Thread: The Lube thread
12/19/2010 11:06pm, #1
The Lube thread
Lube. It's been brought up a few times in conversation lately. Gun lube. Gun cleaning products.
What do you use, and why?
I use Tetra gun spray and tetra gun grease. Why? Because they were on sale, and I always clean my weapons the same day I shoot them. The spray is great for my purposes. It cleans well and leaves a light, corrosion resistant coating behind. I like the grease, too. It seems to stay where I put it, and doesn't seem to attract dirt and carbon. When it warms up outside, I may do a full copper solvent / gun scrubber treatment on both my guns, and try out the Militec-1 "process." Or maybe I won't, since I'm perfectly satisfied with this stuff.
At any rate, other miscellaneous tools I use include plastic and brass brushes, a bore snake, a couple old cotton t-shirts, and my fiancee's stockpile of q-tips that I suspect will last well beyond judgement day. I don't use dental picks on my weapons.
Not the most scientific process, but it worked pretty well for my M4 at work. Sometimes I wonder why I even bother cleaning my Ruger MK3, since .22lr is an absolutely filthy round, yet I persist . . ."No. Listen to me because I know what I'm talking about here." -- Hannibal
12/19/2010 11:10pm, #2
I've had great results with this stuff. Its a bit of a chore doing it correctly, but when you do....Whoo.
Your gun is essentially dry, until you fire, then it gets lubed up. After it cools, it goes back to being "dry". Unlike oil lubes, the carbon doesn't "burn" onto the bolt, so you can basically get away with rubbing it off.
Thing is, once you go through the stripping, applying, heating, applying and re-heating, you can't go back to CLP or anything else. If you need more lube, just rub some more militec in. If you use CLP, it'll **** it all up and you'll have to re-do the whole process. (or stick to CLP)
12/19/2010 11:19pm, #3
The lube I currently use also ensures that I never have to do more than wipe my weapon down to remove the carbon. I'm not entirely convinced it's worth the annoyance."No. Listen to me because I know what I'm talking about here." -- Hannibal
12/20/2010 12:00am, #4
The Tetra stuff is that good? I may look into that, then. My armorer won't let me bring militec near "his" weapon.
12/20/2010 1:34am, #5
- Join Date
- Oct 2004
Semi-useful reading: http://grantcunningham.com/lubricants101.html
Anyway, I personally don't use Militec as I don't use guns in anything even remotely similar to an arid, sandy, or dusty environment where a dry lube has an advantage.
I very strongly prefer CLP for a variety of reasons for lubing and rust prevention which I could get into if anyone gives a crap? I use both liquid and aerosol depending on the gun.
For cleaning, depending on the gun, I use liquid or aerosol Hoppes 9, soap and water, and your standard flare of bore snakes, bore brushes, patches, bore swabs, chamber brushes, pipe cleaners, q-tips, etc.
I've thought about trying out other cleaners, but since I've never had any trouble with the Hoppes I figure why bother? Unless someone knows something that just REALLLLY cuts down on cleaning time by comparison, not just anecdotally, but hard facts proven by some sort of testing or study?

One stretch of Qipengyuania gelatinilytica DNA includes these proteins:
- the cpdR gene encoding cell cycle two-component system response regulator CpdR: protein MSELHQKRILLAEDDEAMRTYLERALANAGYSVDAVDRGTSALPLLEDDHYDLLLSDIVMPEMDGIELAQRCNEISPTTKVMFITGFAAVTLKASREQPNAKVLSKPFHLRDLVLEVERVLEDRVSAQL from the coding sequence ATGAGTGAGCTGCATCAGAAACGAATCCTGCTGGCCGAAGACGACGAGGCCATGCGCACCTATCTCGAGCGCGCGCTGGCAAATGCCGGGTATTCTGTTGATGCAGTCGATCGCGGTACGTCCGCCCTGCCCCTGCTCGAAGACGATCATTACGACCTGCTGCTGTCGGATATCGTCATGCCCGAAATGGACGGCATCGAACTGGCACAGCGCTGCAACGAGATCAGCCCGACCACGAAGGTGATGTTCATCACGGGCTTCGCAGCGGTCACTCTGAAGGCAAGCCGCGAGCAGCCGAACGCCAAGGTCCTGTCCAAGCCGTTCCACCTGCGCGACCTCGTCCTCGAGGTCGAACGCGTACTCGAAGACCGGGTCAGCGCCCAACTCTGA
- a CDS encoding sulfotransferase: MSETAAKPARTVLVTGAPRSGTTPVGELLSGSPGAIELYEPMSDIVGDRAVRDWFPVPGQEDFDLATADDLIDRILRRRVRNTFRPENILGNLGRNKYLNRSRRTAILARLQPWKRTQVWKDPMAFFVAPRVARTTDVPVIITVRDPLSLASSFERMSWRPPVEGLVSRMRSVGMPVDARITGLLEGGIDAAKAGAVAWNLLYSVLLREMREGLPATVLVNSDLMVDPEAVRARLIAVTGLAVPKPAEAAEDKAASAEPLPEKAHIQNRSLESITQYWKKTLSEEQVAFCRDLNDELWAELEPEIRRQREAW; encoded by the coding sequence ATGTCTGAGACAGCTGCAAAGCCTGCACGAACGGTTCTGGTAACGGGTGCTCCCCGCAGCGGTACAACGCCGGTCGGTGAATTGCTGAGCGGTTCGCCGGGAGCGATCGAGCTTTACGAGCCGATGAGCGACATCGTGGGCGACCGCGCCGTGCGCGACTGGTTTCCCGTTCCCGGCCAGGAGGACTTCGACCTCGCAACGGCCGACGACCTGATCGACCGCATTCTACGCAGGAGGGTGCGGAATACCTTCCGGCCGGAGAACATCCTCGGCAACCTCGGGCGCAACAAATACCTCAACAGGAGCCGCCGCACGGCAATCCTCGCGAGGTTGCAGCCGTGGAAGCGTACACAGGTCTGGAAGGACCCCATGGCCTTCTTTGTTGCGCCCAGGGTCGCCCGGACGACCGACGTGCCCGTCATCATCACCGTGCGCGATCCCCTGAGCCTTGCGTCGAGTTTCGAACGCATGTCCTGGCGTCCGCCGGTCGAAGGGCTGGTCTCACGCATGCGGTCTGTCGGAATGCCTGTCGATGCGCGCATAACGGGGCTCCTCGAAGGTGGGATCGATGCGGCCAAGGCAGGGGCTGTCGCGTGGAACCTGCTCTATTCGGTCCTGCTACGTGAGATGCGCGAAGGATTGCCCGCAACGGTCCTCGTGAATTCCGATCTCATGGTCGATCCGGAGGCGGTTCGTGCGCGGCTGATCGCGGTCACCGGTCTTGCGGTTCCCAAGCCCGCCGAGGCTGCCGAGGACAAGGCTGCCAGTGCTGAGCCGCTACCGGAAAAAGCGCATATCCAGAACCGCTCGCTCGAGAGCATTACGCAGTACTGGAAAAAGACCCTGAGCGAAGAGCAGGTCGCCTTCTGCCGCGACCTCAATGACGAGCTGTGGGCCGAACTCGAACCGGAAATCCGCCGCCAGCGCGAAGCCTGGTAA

12/20/2010 3:04am, #6
I have a bottle of Weapon Shield, which I bought for general cleaning, and a bottle of Gun Butter which I bought specifically for slide rails. I have neglected lubrication of my 1911, though, so I haven't used them yet. I really should get on that.
Other than that, this is my cleaning kit (model PS52). Yes, it does bother me that their webmaster doesn't know how to spell “tactical.”
12/20/2010 4:41am, #7
Depends on what I'm lubing. My stainless PPK somehow seems to magically hold the oil I apply to it for months while my others dry and it likes any oil I put on it, so I generally use whatever is closest on it. My Colt is it's polar opposite and dries fast, so I like to grease it. I also use grease exclusively on SIGs, though I no longer own one (for now). My referred grease is Slide Glide which was recommended to me by members of SIGforum and other SIG enthusiasts.
Some common advice is to oil any rotating parts like sears and hammers and grease any parts that slide.
12/20/2010 10:55am, #8
- Join Date
- Dec 2006
Slip 2000 EWL lube for all my guns. there 725 degreaser and cleaner and there carbon killer are the ****.
Remove wood and rubber grips if needed. field strip weapon. spray weapon with 725 degreaser and wipe down. let soak in carbon killer for about 10-15 min. rinse off in sink. Dry off well with wife's blow-drier(since i don't have an air compressor yet.). Reapply slip 2000 EWL. Have clean gun
12/20/2010 12:35pm, #9"No. Listen to me because I know what I'm talking about here." -- Hannibal
12/20/2010 2:00pm, #10
For us in the nanny state, it's a chargeable offence to use anything other than the lubricant issued to us on service weapons, despite the fact there's far better products available and people would be willing to purchase them off their own backs just to have something better.
One airman I know of was officially reprimanded for using a product called Cillit bang on his weapon's gas parts after a full day (sum 16 hours) of almost constant field firing. That product BTW is awesome for removing even the most stubborn of carbon deposits and just about everyone (unofficially) has a small spray bottle filled with it in their cleaning kit.
I too have a bore snake and use it but on ops last year an anal armourer (not attached to our unit) tried to be a dickface by lecturing us whilst we cleaned our weapons after a patrol. He was soon enough fucked off."To sin by silence when one should protest makes cowards out of men".